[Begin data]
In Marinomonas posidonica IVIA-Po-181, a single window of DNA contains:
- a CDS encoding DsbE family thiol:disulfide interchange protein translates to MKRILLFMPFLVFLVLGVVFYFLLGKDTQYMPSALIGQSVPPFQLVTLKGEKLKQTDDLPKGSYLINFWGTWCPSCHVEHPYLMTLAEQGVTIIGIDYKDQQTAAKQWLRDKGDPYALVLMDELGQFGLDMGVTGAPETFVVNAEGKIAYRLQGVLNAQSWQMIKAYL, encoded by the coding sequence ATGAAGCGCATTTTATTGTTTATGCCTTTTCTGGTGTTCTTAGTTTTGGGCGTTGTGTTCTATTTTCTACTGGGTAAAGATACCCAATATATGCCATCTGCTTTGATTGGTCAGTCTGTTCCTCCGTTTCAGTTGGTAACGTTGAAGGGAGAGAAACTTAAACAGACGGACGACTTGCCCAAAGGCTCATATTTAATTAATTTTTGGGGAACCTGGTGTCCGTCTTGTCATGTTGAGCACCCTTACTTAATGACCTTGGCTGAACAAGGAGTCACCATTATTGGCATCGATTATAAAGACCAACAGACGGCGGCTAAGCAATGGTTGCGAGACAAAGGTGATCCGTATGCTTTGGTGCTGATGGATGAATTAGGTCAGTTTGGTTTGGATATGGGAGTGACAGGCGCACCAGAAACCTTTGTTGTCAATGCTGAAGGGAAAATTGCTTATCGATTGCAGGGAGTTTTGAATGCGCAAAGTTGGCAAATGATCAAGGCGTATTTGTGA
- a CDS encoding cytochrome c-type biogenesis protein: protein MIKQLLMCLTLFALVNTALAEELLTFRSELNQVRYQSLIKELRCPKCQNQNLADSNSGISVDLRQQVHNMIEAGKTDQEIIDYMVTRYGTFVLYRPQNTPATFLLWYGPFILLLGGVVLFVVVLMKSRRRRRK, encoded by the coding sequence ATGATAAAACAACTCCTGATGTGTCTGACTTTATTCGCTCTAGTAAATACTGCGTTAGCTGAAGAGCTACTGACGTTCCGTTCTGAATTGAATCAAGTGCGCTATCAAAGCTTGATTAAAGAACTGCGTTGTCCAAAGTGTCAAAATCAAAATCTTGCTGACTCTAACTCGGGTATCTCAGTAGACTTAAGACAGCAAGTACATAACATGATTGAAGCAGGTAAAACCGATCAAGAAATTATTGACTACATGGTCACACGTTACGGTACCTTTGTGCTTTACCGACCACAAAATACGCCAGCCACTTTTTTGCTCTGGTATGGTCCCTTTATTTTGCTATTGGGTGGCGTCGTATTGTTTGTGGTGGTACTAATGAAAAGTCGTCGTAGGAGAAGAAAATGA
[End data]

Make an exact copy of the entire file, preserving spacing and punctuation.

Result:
In Marinomonas posidonica IVIA-Po-181, a single window of DNA contains:
- a CDS encoding DsbE family thiol:disulfide interchange protein translates to MKRILLFMPFLVFLVLGVVFYFLLGKDTQYMPSALIGQSVPPFQLVTLKGEKLKQTDDLPKGSYLINFWGTWCPSCHVEHPYLMTLAEQGVTIIGIDYKDQQTAAKQWLRDKGDPYALVLMDELGQFGLDMGVTGAPETFVVNAEGKIAYRLQGVLNAQSWQMIKAYL, encoded by the coding sequence ATGAAGCGCATTTTATTGTTTATGCCTTTTCTGGTGTTCTTAGTTTTGGGCGTTGTGTTCTATTTTCTACTGGGTAAAGATACCCAATATATGCCATCTGCTTTGATTGGTCAGTCTGTTCCTCCGTTTCAGTTGGTAACGTTGAAGGGAGAGAAACTTAAACAGACGGACGACTTGCCCAAAGGCTCATATTTAATTAATTTTTGGGGAACCTGGTGTCCGTCTTGTCATGTTGAGCACCCTTACTTAATGACCTTGGCTGAACAAGGAGTCACCATTATTGGCATCGATTATAAAGACCAACAGACGGCGGCTAAGCAATGGTTGCGAGACAAAGGTGATCCGTATGCTTTGGTGCTGATGGATGAATTAGGTCAGTTTGGTTTGGATATGGGAGTGACAGGCGCACCAGAAACCTTTGTTGTCAATGCTGAAGGGAAAATTGCTTATCGATTGCAGGGAGTTTTGAATGCGCAAAGTTGGCAAATGATCAAGGCGTATTTGTGA
- a CDS encoding cytochrome c-type biogenesis protein: protein MIKQLLMCLTLFALVNTALAEELLTFRSELNQVRYQSLIKELRCPKCQNQNLADSNSGISVDLRQQVHNMIEAGKTDQEIIDYMVTRYGTFVLYRPQNTPATFLLWYGPFILLLGGVVLFVVVLMKSRRRRRK, encoded by the coding sequence ATGATAAAACAACTCCTGATGTGTCTGACTTTATTCGCTCTAGTAAATACTGCGTTAGCTGAAGAGCTACTGACGTTCCGTTCTGAATTGAATCAAGTGCGCTATCAAAGCTTGATTAAAGAACTGCGTTGTCCAAAGTGTCAAAATCAAAATCTTGCTGACTCTAACTCGGGTATCTCAGTAGACTTAAGACAGCAAGTACATAACATGATTGAAGCAGGTAAAACCGATCAAGAAATTATTGACTACATGGTCACACGTTACGGTACCTTTGTGCTTTACCGACCACAAAATACGCCAGCCACTTTTTTGCTCTGGTATGGTCCCTTTATTTTGCTATTGGGTGGCGTCGTATTGTTTGTGGTGGTACTAATGAAAAGTCGTCGTAGGAGAAGAAAATGA